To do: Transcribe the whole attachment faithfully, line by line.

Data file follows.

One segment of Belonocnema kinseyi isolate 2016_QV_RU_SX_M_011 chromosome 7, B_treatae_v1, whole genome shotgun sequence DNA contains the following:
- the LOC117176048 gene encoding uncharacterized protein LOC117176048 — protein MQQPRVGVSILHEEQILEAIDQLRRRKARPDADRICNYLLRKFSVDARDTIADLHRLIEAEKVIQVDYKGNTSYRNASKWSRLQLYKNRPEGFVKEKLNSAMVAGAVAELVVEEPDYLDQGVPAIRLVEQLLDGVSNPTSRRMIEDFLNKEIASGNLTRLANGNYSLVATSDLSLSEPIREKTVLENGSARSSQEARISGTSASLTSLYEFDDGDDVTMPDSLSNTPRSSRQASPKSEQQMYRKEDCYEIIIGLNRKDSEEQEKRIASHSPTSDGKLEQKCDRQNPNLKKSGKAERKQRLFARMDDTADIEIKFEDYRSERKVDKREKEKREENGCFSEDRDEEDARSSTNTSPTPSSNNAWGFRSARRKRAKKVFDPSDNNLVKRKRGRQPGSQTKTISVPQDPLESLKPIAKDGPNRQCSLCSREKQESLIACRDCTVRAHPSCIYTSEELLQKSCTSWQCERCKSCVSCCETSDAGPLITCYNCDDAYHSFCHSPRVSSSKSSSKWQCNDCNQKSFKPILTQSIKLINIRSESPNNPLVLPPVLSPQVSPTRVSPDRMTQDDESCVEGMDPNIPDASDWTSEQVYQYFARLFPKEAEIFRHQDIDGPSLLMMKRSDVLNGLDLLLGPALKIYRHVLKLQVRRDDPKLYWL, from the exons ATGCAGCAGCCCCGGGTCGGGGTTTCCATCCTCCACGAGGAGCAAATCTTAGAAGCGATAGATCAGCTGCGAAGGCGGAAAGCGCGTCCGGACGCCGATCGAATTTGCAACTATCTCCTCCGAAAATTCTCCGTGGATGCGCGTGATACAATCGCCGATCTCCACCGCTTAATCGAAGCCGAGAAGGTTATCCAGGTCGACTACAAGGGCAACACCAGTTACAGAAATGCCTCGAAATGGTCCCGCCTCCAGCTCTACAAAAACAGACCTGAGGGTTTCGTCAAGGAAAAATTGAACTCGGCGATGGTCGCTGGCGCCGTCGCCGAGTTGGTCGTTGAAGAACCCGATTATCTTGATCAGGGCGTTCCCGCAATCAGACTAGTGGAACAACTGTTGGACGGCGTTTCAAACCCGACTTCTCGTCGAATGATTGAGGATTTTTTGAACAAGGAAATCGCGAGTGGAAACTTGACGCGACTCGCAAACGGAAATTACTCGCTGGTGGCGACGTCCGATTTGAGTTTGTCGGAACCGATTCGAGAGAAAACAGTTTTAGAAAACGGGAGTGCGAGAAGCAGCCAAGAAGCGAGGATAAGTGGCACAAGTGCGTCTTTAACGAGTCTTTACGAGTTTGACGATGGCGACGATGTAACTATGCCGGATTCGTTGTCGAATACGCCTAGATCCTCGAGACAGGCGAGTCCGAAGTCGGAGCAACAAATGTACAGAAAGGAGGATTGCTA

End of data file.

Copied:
One segment of Belonocnema kinseyi isolate 2016_QV_RU_SX_M_011 chromosome 7, B_treatae_v1, whole genome shotgun sequence DNA contains the following:
- the LOC117176048 gene encoding uncharacterized protein LOC117176048 — protein MQQPRVGVSILHEEQILEAIDQLRRRKARPDADRICNYLLRKFSVDARDTIADLHRLIEAEKVIQVDYKGNTSYRNASKWSRLQLYKNRPEGFVKEKLNSAMVAGAVAELVVEEPDYLDQGVPAIRLVEQLLDGVSNPTSRRMIEDFLNKEIASGNLTRLANGNYSLVATSDLSLSEPIREKTVLENGSARSSQEARISGTSASLTSLYEFDDGDDVTMPDSLSNTPRSSRQASPKSEQQMYRKEDCYEIIIGLNRKDSEEQEKRIASHSPTSDGKLEQKCDRQNPNLKKSGKAERKQRLFARMDDTADIEIKFEDYRSERKVDKREKEKREENGCFSEDRDEEDARSSTNTSPTPSSNNAWGFRSARRKRAKKVFDPSDNNLVKRKRGRQPGSQTKTISVPQDPLESLKPIAKDGPNRQCSLCSREKQESLIACRDCTVRAHPSCIYTSEELLQKSCTSWQCERCKSCVSCCETSDAGPLITCYNCDDAYHSFCHSPRVSSSKSSSKWQCNDCNQKSFKPILTQSIKLINIRSESPNNPLVLPPVLSPQVSPTRVSPDRMTQDDESCVEGMDPNIPDASDWTSEQVYQYFARLFPKEAEIFRHQDIDGPSLLMMKRSDVLNGLDLLLGPALKIYRHVLKLQVRRDDPKLYWL, from the exons ATGCAGCAGCCCCGGGTCGGGGTTTCCATCCTCCACGAGGAGCAAATCTTAGAAGCGATAGATCAGCTGCGAAGGCGGAAAGCGCGTCCGGACGCCGATCGAATTTGCAACTATCTCCTCCGAAAATTCTCCGTGGATGCGCGTGATACAATCGCCGATCTCCACCGCTTAATCGAAGCCGAGAAGGTTATCCAGGTCGACTACAAGGGCAACACCAGTTACAGAAATGCCTCGAAATGGTCCCGCCTCCAGCTCTACAAAAACAGACCTGAGGGTTTCGTCAAGGAAAAATTGAACTCGGCGATGGTCGCTGGCGCCGTCGCCGAGTTGGTCGTTGAAGAACCCGATTATCTTGATCAGGGCGTTCCCGCAATCAGACTAGTGGAACAACTGTTGGACGGCGTTTCAAACCCGACTTCTCGTCGAATGATTGAGGATTTTTTGAACAAGGAAATCGCGAGTGGAAACTTGACGCGACTCGCAAACGGAAATTACTCGCTGGTGGCGACGTCCGATTTGAGTTTGTCGGAACCGATTCGAGAGAAAACAGTTTTAGAAAACGGGAGTGCGAGAAGCAGCCAAGAAGCGAGGATAAGTGGCACAAGTGCGTCTTTAACGAGTCTTTACGAGTTTGACGATGGCGACGATGTAACTATGCCGGATTCGTTGTCGAATACGCCTAGATCCTCGAGACAGGCGAGTCCGAAGTCGGAGCAACAAATGTACAGAAAGGAGGATTGCTA